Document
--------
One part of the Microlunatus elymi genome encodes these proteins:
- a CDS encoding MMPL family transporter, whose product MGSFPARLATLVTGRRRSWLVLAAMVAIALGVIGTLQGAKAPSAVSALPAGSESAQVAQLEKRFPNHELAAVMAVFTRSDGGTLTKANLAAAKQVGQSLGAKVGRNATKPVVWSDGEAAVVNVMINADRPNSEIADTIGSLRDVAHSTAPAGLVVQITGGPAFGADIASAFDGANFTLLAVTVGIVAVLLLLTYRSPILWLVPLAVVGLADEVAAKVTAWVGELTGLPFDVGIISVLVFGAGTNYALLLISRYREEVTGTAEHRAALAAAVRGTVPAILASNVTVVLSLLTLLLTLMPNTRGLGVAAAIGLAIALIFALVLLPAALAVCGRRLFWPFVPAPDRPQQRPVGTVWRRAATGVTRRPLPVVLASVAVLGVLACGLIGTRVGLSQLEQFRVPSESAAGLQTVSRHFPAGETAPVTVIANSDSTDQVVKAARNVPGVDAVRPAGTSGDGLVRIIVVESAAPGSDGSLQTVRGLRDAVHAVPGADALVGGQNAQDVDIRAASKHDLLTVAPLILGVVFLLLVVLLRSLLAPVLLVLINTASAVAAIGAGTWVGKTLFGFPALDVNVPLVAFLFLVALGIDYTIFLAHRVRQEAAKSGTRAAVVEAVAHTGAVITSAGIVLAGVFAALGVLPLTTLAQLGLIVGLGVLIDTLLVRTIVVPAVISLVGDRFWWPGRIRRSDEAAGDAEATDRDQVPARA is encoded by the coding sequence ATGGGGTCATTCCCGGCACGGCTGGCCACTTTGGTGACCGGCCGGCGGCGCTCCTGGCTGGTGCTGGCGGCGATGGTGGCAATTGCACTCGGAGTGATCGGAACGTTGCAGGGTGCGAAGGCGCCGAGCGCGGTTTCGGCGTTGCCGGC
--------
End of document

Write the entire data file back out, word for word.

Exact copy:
One part of the Microlunatus elymi genome encodes these proteins:
- a CDS encoding MMPL family transporter, whose product MGSFPARLATLVTGRRRSWLVLAAMVAIALGVIGTLQGAKAPSAVSALPAGSESAQVAQLEKRFPNHELAAVMAVFTRSDGGTLTKANLAAAKQVGQSLGAKVGRNATKPVVWSDGEAAVVNVMINADRPNSEIADTIGSLRDVAHSTAPAGLVVQITGGPAFGADIASAFDGANFTLLAVTVGIVAVLLLLTYRSPILWLVPLAVVGLADEVAAKVTAWVGELTGLPFDVGIISVLVFGAGTNYALLLISRYREEVTGTAEHRAALAAAVRGTVPAILASNVTVVLSLLTLLLTLMPNTRGLGVAAAIGLAIALIFALVLLPAALAVCGRRLFWPFVPAPDRPQQRPVGTVWRRAATGVTRRPLPVVLASVAVLGVLACGLIGTRVGLSQLEQFRVPSESAAGLQTVSRHFPAGETAPVTVIANSDSTDQVVKAARNVPGVDAVRPAGTSGDGLVRIIVVESAAPGSDGSLQTVRGLRDAVHAVPGADALVGGQNAQDVDIRAASKHDLLTVAPLILGVVFLLLVVLLRSLLAPVLLVLINTASAVAAIGAGTWVGKTLFGFPALDVNVPLVAFLFLVALGIDYTIFLAHRVRQEAAKSGTRAAVVEAVAHTGAVITSAGIVLAGVFAALGVLPLTTLAQLGLIVGLGVLIDTLLVRTIVVPAVISLVGDRFWWPGRIRRSDEAAGDAEATDRDQVPARA is encoded by the coding sequence ATGGGGTCATTCCCGGCACGGCTGGCCACTTTGGTGACCGGCCGGCGGCGCTCCTGGCTGGTGCTGGCGGCGATGGTGGCAATTGCACTCGGAGTGATCGGAACGTTGCAGGGTGCGAAGGCGCCGAGCGCGGTTTCGGCGTTGCCGGC